A vis­ual and mu­sic feast

Na­tional Arts Fes­ti­val un­der­lines its po­si­tion as one of the lead­ing events of its kind

Weekend Argus (Sunday Edition) - - NEWS - Masego Panyane

AF­TER 67 main pro­gramme pro­duc­tions, 283 fringe of­fer­ings, 23 films, 65 talks and work­shops and 47 jazz shows, the Na­tional Arts Fes­ti­val (NAF) is draw­ing to a close.

And af­ter 11 days of some of the finest arts cre­ations be­ing fea­tured on stages in the charm­ing town of Gra­ham­stown, the an­nual fes­ti­val has once again stamped its po­si­tion as one of the lead­ing arts gath­er­ings in the coun­try.

From the smooth sounds of the Blue Note Tribute Or­ches­tra, the magic of mu­si­cian Nduduzo Makhathini to the stage shows of Mamela Nyamza, the event pro­vided a ver­i­ta­ble vis­ual and mu­sic feast for all in at­ten­dance.

Watch­ing Phuma-Langa, a dance piece con­cep­tu­alised and chore­ographed by Nyamza that gives ex­pres­sion to is­sues of iden­tity and the cur­rent state of the coun­try, it felt as if the work ap­pealed to one’s con­science. Chore­og­ra­pher and dancer Nyamza – se­lected as the fea­tured artist of the fes­ti­val – aims to cre­ate con­ver­sa­tions about so­cial co­he­sion in a coun­try fraught with ten­sion and where peo­ple are un­able to com­mu­ni­cate frankly with one an­other.

De­lib­er­ate even in how it is named, Nyamza’s work en­ter­tained, in­formed and spoke truths many are too afraid to dis­cuss. An­other of her pro­duc­tions, Hatched, a piece she cre­ated some 10 years ago, was also staged.

This year’s fes­ti­val pro­gramme in­cluded talks, pho­to­graphic ex­hi­bi­tions, con­ver­sa­tions and work­shops on many sub­jects, in­clud­ing land re­form, a dis­cus­sion that fea­tured re­tired Judge Al­bie Sachs.

Some of the more pop­u­lar shows and per­form­ers this year in­cluded: Dog­house, The Bor­row Pit, Amanda Black, The Gala Con­cert, AGAIN!, Hatched, Alphonse, Feather on the Breath of God, Caliente, Stuart Lightbody, Vusi Mahlasela and Suzanne Vega.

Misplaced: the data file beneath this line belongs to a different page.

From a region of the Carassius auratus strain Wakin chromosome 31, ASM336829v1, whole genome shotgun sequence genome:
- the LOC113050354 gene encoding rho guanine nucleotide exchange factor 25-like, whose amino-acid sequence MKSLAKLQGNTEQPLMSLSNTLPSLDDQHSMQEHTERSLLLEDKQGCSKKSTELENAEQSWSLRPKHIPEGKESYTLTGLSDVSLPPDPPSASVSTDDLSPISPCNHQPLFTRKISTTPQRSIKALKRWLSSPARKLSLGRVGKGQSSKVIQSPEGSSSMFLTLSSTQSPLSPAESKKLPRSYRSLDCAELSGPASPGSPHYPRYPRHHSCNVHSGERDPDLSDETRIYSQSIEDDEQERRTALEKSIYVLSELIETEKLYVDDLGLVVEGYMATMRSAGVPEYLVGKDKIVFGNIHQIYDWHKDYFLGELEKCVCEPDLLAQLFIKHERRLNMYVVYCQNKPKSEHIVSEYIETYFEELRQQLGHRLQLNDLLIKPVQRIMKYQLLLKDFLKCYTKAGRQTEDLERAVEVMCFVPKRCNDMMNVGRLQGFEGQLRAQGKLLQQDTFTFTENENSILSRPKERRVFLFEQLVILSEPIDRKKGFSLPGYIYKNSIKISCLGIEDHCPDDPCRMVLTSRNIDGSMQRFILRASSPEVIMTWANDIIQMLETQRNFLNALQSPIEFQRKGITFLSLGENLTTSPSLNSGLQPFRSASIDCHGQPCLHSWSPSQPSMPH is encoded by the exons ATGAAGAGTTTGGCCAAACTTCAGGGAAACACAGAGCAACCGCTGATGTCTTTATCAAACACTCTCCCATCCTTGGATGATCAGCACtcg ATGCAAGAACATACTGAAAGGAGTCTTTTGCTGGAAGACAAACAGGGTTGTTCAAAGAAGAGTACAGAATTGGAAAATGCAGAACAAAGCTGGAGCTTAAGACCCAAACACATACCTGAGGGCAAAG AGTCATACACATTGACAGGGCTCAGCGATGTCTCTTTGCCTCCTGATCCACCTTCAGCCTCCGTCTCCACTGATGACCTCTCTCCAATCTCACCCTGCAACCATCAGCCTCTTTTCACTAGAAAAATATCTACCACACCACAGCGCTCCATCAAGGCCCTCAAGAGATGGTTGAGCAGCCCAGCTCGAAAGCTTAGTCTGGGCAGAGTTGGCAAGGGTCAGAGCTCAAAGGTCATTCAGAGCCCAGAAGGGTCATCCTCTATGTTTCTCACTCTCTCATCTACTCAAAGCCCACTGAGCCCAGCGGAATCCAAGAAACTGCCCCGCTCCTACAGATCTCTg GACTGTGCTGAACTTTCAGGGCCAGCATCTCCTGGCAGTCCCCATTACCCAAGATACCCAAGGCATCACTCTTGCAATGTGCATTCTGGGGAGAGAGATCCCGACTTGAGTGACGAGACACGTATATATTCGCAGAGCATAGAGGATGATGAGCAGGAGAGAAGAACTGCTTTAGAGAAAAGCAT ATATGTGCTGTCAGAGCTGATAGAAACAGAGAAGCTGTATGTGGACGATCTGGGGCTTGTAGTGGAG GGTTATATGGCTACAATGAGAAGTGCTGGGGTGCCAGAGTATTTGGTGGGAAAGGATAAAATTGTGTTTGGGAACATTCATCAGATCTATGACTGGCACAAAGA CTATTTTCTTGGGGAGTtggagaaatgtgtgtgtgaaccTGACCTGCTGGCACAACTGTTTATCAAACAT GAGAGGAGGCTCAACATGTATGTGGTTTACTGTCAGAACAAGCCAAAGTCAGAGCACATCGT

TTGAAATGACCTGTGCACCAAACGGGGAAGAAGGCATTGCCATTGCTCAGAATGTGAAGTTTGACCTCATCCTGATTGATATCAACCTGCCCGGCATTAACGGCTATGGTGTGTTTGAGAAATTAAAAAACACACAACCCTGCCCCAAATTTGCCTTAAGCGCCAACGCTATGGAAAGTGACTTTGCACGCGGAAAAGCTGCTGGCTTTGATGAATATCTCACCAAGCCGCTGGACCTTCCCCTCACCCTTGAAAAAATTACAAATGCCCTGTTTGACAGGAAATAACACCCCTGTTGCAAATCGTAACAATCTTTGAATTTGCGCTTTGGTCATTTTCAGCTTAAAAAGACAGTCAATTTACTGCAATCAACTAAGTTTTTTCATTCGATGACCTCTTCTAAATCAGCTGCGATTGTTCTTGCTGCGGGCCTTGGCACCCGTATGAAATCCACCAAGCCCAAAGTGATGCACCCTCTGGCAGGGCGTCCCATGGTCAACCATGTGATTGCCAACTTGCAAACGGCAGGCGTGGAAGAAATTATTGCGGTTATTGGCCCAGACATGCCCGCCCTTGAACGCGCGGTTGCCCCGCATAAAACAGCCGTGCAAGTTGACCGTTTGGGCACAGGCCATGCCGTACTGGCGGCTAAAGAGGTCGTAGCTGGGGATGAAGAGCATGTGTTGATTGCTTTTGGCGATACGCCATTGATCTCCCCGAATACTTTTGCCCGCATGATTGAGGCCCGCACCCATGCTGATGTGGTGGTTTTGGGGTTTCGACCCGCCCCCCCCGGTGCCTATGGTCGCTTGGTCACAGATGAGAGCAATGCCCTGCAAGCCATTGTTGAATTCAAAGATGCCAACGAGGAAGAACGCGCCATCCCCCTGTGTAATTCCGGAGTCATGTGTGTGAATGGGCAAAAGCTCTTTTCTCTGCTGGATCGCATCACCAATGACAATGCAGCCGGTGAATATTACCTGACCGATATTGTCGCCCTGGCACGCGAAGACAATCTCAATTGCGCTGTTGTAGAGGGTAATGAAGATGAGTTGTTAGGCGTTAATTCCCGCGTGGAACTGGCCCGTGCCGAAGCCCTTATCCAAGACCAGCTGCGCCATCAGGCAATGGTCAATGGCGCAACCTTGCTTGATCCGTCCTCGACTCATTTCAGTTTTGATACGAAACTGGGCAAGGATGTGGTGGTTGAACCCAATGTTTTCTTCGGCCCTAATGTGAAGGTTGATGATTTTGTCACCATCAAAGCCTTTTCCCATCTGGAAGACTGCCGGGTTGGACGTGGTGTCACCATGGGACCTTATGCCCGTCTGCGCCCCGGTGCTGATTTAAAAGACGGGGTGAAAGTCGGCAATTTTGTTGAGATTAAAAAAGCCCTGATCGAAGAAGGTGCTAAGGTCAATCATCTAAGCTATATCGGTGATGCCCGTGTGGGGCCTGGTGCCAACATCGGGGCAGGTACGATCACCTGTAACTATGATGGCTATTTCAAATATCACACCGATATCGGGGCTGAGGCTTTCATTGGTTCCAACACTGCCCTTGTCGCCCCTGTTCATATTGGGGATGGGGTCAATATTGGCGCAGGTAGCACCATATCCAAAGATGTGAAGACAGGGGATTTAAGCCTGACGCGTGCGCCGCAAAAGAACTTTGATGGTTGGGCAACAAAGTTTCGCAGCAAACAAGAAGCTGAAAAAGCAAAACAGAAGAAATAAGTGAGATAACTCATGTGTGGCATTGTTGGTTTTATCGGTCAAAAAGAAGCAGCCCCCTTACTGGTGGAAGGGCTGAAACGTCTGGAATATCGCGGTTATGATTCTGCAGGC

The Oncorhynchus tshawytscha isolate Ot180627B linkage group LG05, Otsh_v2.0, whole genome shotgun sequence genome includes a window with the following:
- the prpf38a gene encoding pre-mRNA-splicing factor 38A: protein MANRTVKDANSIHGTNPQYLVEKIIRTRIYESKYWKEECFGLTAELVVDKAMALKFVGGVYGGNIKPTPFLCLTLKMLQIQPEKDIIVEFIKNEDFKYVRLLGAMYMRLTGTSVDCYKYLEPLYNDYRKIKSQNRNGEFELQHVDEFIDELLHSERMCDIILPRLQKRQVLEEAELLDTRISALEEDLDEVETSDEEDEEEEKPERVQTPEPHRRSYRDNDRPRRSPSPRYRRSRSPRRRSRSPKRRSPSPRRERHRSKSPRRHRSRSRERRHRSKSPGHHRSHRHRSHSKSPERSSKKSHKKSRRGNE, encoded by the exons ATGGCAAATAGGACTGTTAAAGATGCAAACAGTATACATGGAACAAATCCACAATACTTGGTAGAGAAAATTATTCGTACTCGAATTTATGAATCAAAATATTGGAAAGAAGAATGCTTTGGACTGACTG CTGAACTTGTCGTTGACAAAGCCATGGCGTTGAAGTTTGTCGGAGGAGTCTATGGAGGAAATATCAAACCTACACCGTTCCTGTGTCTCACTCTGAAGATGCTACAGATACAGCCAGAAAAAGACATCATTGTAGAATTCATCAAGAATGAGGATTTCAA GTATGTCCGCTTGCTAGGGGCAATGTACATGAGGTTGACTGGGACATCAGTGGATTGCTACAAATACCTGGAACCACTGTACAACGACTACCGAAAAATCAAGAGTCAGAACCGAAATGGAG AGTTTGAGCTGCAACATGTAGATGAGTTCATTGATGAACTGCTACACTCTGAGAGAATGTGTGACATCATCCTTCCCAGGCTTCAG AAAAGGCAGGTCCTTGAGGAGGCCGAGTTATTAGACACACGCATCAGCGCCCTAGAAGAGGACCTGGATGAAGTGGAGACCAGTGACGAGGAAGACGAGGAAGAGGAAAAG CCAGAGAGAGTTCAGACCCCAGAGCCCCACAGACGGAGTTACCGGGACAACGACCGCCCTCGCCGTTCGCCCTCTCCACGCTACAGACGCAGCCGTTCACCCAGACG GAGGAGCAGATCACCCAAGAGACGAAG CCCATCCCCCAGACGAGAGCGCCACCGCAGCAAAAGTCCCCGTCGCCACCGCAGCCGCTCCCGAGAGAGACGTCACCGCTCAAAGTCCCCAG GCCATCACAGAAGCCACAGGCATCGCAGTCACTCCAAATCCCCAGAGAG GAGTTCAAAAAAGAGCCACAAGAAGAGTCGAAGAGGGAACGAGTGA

Now in its 44th year, the fes­ti­val brings more than cul­tural value to the East­ern Cape; its fi­nan­cial im­pact is of great im­por­tance, too.

Ac­cord­ing to a 2016 study, it con­trib­uted R94.4 mil­lion to the Gra­ham­stown econ­omy and R377.15m to the econ­omy of the East­ern Cape that year, cre­at­ing 400 di­rect jobs. Many other jobs are cre­ated within the tourism and hos­pi­tal­ity in­dus­tries. The study found vis­i­tors, on av­er­age, stayed in the town for six days dur­ing the event. It’s be­lieved that about R13m is dis­bursed to artists, per­form­ers, writers and chore­og­ra­phers each year to al­low them to par­tic­i­pate in the fes­ti­val. The event also has a rip­ple ef­fect in the arts, with shows mov­ing to other lo­cal, and in­ter­na­tional, fes­ti­vals.Ahead of the 2019 event, fes­ti­val or­gan­is­ers said they were look­ing to strengthen their two new ini­tia­tives: the mov­ing of the Vil­lage Green Mar­ket and the in­tro­duc­tion of the Creati­vate Dig­i­tal Arts Fes­ti­val.

Given the cur­rent eco­nomic cli­mate, the or­gan­is­ers are also try­ing to keep ticket prices as ac­ces­si­ble as pos­si­ble, and to at­tract many first-time vis­i­tors to the NAF. “We have a whole lot of… ideas and projects in the pipe­line that we look for­ward to talk­ing about when ready to do so. We have al­ready called for artis­tic pro­pos­als for 2019 and are look­ing for­ward to be­ing in­spired by the work and pro­pos­als from our artists once more,” said NAF chief ex­ec­u­tive Tony Lankester.


A scene from ‘Xhosa Chron­i­cles’, per­formed at the Na­tional Arts Fes­ti­val in Gra­ham­stown.

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